There was no time limit set but professional sport can only humour so much celebration and Joe Schmidt’s tight schedule had the expanded 39-man Ireland squad scanning profiles on Canada and attending a team meeting before lights out.
That all seems about right.
Roy Keane and Alex Ferguson are among those who have found that the warm glow of victory tends to be replaced all too soon by a hunger for the next hurdle but Ireland’s willingness to dwell on the defeat of the All Blacks is healthy.
“Getting that balance is important when you’ve achieved something like Saturday,” said Andrew Trimble, “that you try to enjoy it, let it sink it, spend some time with the guys you achieved it with. That’s special.”
Trimble spoke yesterday evening about how he hit the golf course with Rory Best at the team’s Carton House HQ after their early morning arrival in Dublin and how the pair still found themselves basking in the aftermath of that Soldier Field epic.
Quantifying what it is they have done hasn’t been easy.
Paul O’Connell, whose autobiography preceded the defeat of the All Blacks, wrote about his annoyance at the emphasis that supporters placed on Ireland’s ongoing failure to overcome the Kiwis.
Trimble didn’t cut an entirely identical line but he did hint at the importance which players still place on silverware when comparing this latest peak with the dramatic capture of the Six Nations title on French soil back in 2014.
Still, it must feel like choosing a favourite child.
“Just being in Chicago, just the buzz of the run-up into match day with the Cubs winning the World Series - and we were all massive Cubs fans by the end of the week. You get to the weekend and the place is covered in Irish.
“All the New Zealanders supporters leave the stadium and it is just pure Irish supporters and players, just smiling, clapping and waving, trying to enjoy the occasion and drink it in. You look back and you will remember a handful of occasions like that at most.”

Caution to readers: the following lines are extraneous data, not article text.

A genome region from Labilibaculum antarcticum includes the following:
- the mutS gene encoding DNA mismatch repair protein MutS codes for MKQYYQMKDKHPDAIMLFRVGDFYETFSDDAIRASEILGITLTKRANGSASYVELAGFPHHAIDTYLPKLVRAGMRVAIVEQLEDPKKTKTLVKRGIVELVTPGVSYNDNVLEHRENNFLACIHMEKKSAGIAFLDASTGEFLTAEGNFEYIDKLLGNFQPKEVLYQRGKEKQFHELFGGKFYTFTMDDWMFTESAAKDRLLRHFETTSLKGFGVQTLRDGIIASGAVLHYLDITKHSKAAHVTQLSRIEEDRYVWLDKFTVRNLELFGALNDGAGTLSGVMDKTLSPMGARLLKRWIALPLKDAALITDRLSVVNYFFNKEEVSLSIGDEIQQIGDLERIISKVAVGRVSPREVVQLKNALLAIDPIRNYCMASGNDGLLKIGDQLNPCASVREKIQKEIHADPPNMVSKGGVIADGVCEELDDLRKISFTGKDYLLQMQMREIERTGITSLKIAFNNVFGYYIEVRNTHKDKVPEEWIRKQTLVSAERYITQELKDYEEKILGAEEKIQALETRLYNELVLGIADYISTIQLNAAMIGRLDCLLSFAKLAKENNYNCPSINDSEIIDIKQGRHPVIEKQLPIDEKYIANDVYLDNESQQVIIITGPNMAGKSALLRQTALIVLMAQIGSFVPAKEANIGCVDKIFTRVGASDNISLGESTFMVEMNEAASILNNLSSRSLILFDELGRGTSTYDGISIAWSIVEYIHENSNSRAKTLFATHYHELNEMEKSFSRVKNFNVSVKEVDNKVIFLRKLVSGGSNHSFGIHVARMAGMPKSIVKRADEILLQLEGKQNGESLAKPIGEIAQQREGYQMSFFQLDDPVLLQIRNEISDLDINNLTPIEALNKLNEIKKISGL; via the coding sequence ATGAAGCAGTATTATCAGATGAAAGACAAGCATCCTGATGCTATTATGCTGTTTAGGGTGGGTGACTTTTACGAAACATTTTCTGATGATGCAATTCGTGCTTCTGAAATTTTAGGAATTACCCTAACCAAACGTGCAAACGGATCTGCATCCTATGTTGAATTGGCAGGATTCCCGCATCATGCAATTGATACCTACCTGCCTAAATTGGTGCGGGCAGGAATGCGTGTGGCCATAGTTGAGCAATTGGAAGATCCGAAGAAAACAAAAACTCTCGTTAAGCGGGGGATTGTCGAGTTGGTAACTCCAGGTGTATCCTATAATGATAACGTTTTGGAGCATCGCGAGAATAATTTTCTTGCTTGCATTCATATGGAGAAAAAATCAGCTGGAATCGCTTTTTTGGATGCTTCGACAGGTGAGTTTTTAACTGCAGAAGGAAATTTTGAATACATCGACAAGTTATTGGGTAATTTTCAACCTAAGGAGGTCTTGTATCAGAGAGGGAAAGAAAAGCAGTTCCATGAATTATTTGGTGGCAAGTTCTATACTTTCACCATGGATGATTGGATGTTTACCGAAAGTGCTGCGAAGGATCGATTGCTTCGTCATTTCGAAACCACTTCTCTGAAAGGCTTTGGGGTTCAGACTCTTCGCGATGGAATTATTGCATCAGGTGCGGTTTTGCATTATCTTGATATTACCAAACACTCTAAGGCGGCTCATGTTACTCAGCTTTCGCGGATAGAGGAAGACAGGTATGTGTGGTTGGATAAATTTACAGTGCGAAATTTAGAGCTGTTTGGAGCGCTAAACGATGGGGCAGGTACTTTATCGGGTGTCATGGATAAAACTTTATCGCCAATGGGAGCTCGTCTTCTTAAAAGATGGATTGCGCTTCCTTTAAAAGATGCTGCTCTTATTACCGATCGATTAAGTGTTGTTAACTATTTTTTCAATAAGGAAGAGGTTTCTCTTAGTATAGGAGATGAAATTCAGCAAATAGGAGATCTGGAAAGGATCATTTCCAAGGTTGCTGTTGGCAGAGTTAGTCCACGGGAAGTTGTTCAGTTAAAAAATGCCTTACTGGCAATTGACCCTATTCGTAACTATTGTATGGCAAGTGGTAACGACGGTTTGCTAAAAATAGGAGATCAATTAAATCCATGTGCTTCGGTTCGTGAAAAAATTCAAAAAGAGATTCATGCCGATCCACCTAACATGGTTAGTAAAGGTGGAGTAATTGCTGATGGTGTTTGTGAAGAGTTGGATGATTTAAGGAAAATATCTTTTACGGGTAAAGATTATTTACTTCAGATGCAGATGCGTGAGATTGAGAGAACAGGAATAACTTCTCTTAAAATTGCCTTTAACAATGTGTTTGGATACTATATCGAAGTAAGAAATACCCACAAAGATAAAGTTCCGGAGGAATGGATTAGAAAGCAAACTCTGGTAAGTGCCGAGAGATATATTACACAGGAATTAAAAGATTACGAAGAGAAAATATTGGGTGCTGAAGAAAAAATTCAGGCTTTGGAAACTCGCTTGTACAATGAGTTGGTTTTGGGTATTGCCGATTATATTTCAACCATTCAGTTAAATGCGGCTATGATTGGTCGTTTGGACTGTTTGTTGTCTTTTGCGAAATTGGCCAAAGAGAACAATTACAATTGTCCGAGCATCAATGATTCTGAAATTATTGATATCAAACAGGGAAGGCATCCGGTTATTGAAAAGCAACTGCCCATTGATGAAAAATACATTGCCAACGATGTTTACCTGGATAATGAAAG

All of them filed away for the grandkids come last night and the next chapter is just as enticing.
Gone is the supposed ‘free hit’ that Ireland enjoyed against the All Blacks last week. The scepticism, resignation and even fear that presaged the first meeting has been replaced with a giddiness and an eagerness to see if Ireland can back it up at Lansdowne Road on the 19th.
That’s pressure of a very different hue.
“A lot of sides can produce a big one-off performance but if we are going to challenge ourselves to be competing with these southern hemisphere teams, England, Wales, and we want to be one of the best teams around, then we have to back it up. That’s a big, big challenge.
“All your energy just goes into one massive, big effort and you just fall flat on the floor exhausted knowing that you have achieved something special.
“To get up and go at it again, put in the same amount of homework and train as hard and know the game plan inside out like we did is a challenge.”
There are no illusions as to the task second time around.
Few teams beat the All Blacks.
How many have managed it back-to-back? Pride has been dented, a world-record run cut off at full pelt but Trimble only has to think back to the summer for cues on how to handle a wounded animal like the Kiwis.
Ireland’s first Test defeat of South Africa on Bok soil, at Newlands last June, was met with a similar vein of delirium here and distaste over there and, try as they might, Ireland just couldn’t repeat the trick in a series which they went on to lose 2-1.
“Maybe we tried to shut up shop, close them down and try and squeeze the game into a bit of an arm wrestle at the end and sit on a lead.
“You can’t do that when you are playing the best teams in the world. You definitely can’t do that when you are playing the All Blacks. Maybe that is something that was a bit of a lesson for us.”
Trimble’s own winning run came to an end with defeat on the course yesterday to Best but he will no doubt appreciate the maxim about good golfers being able to win one Major while it takes a great one to do it again.
“It would be tempting and a mistake to get carried away and think we’re better than we are,” he warned.